3 steps to creating quality content
“More content is better.” That’s what most people think about digital content. But that simply isn’t true.
The quantity of your content isn’t important. Quality is what matters. And there’s one way to ensure that you’re creating quality content.
If you’ll commit to this practice, the benefits will be massive:
- Your content will be purposeful
- You’ll spend less time (and money) creating content
- Your website’s usability will skyrocket
So where do you start?
Define what success looks like
The first step toward quality content is defining success.
That means that you need a set of business objectives.
Business objectives are clear and measurable goals for your digital efforts. Every nonprofit needs them. Without a concrete way to measure your efforts, it’s impossible to be purposeful with your time and money.
Some objectives could include:
- X number of unique visitors per month
- $X raised during a specified time period
- X number of child sponsorships in a quarter or year
Do you have specific objectives like these already? Great.
If not, take some time to sit down with the decision makers in your organization and list out your goals. Then establish some metrics to measure success.
Understand what your constituents want
Business objectives are good, but they’re only one side of the coin.
You also need to understand your constituents. They have specific desires and motivations, and if you don’t structure your content for them there’s no way you’ll accomplish your objectives.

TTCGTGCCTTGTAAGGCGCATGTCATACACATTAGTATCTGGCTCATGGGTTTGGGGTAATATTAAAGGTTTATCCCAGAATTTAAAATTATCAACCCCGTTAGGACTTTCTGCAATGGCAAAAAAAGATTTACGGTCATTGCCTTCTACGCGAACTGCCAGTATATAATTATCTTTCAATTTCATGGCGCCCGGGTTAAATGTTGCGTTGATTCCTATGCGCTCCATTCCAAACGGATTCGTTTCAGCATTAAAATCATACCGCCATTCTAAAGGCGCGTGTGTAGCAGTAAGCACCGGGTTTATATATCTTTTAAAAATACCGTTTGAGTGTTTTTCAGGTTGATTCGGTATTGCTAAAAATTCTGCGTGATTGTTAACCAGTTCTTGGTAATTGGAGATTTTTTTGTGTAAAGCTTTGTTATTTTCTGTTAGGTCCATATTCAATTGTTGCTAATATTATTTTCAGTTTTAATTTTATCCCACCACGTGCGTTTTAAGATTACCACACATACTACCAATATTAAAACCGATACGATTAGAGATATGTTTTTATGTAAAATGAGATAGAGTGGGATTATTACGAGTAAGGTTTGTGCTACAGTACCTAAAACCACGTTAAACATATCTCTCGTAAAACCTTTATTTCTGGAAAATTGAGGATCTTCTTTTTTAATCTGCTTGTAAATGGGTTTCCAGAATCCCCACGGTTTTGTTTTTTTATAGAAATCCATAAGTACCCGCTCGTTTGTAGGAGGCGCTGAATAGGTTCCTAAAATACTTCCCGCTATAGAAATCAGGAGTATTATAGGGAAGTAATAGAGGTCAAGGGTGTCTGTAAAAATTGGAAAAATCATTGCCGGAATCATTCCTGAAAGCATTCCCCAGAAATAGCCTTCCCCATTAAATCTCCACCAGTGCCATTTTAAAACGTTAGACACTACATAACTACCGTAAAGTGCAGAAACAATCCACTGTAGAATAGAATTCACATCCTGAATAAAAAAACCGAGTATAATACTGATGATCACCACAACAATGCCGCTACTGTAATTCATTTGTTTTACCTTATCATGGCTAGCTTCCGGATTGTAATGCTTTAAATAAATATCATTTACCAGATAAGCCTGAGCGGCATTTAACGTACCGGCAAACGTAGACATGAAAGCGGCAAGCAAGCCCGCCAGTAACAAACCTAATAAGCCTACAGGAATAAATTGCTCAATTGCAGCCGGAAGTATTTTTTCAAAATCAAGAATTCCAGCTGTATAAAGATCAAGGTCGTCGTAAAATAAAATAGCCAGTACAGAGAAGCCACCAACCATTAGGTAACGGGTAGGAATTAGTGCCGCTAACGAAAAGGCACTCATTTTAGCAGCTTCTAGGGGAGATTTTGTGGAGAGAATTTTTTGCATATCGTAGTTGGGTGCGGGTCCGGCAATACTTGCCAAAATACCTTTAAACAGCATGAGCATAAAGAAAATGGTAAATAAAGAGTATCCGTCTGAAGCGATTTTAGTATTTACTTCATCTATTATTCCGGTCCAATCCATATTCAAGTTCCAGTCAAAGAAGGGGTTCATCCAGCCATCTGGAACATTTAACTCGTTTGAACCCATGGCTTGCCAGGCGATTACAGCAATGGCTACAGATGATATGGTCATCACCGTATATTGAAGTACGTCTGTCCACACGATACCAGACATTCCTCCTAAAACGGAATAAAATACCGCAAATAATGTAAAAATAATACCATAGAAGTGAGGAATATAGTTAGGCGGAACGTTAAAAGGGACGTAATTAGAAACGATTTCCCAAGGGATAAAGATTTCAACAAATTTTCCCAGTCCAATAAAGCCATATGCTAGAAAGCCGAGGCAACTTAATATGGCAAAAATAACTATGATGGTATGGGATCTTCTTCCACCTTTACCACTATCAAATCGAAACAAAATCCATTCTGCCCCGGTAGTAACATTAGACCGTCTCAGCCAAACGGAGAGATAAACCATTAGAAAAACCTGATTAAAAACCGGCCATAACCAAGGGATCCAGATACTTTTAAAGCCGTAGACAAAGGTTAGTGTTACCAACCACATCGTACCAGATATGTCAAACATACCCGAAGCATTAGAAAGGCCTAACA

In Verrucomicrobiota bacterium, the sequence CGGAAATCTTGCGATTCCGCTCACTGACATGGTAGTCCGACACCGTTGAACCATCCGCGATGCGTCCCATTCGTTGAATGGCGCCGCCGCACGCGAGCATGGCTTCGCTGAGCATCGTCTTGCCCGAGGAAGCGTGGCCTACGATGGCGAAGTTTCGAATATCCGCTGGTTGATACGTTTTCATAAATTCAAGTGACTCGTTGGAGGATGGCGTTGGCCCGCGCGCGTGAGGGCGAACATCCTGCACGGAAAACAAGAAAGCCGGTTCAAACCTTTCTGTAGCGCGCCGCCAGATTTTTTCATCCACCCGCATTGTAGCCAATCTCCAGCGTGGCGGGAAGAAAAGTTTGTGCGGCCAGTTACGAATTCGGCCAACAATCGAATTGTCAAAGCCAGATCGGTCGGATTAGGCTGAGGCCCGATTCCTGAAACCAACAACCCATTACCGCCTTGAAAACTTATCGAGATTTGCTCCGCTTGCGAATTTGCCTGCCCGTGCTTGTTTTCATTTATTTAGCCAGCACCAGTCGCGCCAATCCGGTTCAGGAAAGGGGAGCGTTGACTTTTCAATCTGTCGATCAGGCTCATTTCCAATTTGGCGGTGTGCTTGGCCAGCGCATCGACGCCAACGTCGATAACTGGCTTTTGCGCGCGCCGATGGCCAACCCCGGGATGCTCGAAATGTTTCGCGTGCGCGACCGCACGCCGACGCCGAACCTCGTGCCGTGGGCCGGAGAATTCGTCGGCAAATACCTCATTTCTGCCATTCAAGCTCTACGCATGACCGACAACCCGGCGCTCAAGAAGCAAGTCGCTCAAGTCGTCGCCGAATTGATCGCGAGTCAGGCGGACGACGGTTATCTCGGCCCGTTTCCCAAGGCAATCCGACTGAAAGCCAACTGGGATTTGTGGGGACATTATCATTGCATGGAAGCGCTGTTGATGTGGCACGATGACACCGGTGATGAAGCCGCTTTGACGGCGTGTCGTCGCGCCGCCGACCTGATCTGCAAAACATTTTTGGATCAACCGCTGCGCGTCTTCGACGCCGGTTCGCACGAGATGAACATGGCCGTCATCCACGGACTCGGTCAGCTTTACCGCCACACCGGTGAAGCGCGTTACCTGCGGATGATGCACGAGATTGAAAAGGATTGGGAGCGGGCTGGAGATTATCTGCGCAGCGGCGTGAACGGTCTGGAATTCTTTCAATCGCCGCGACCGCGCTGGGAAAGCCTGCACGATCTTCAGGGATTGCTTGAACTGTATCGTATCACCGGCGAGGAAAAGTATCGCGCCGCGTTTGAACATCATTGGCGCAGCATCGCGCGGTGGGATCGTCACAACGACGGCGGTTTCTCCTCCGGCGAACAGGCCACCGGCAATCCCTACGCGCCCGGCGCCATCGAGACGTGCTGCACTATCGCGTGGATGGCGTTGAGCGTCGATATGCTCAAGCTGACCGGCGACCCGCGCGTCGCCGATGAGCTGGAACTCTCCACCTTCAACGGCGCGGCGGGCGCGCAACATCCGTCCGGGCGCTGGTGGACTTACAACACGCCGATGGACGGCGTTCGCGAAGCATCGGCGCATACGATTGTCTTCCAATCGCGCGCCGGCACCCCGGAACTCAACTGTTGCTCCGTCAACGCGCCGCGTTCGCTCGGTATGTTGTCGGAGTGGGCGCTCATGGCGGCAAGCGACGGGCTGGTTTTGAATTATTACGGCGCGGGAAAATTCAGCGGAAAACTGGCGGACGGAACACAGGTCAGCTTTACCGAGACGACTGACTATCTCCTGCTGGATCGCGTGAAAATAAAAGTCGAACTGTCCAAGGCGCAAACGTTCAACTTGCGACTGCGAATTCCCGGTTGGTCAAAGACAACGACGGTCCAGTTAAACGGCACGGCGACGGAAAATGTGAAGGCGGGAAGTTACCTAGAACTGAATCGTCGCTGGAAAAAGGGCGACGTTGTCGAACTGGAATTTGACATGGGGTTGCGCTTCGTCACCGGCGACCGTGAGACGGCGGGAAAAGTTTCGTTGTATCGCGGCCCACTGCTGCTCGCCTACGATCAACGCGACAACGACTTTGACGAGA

That means that you need do research, conduct focus groups and take a deep look into your website analytics. Then use these findings to develop user personas. Sticky Content’s blog wrote a great explanation of how to develop user personas.
Then take the time to meld together your constituent’s desires and your organization’s objectives.
Decide which content ideas to pursue
After defining your business objectives and taking time to understand your constituents, you’ll have the filter you need to decide whether or not to pursue every content idea.
All you have to do is ask “Why?”
If the answer is something other than “it will help accomplish one of our business objectives,” then you probably shouldn’t pursue the idea.
You don’t have to be captive to every cool content idea. You can be set free by asking “Why?”
To dive a little deeper into the anatomy of quality content check out Erin Kissane’s Checklist for Content Work.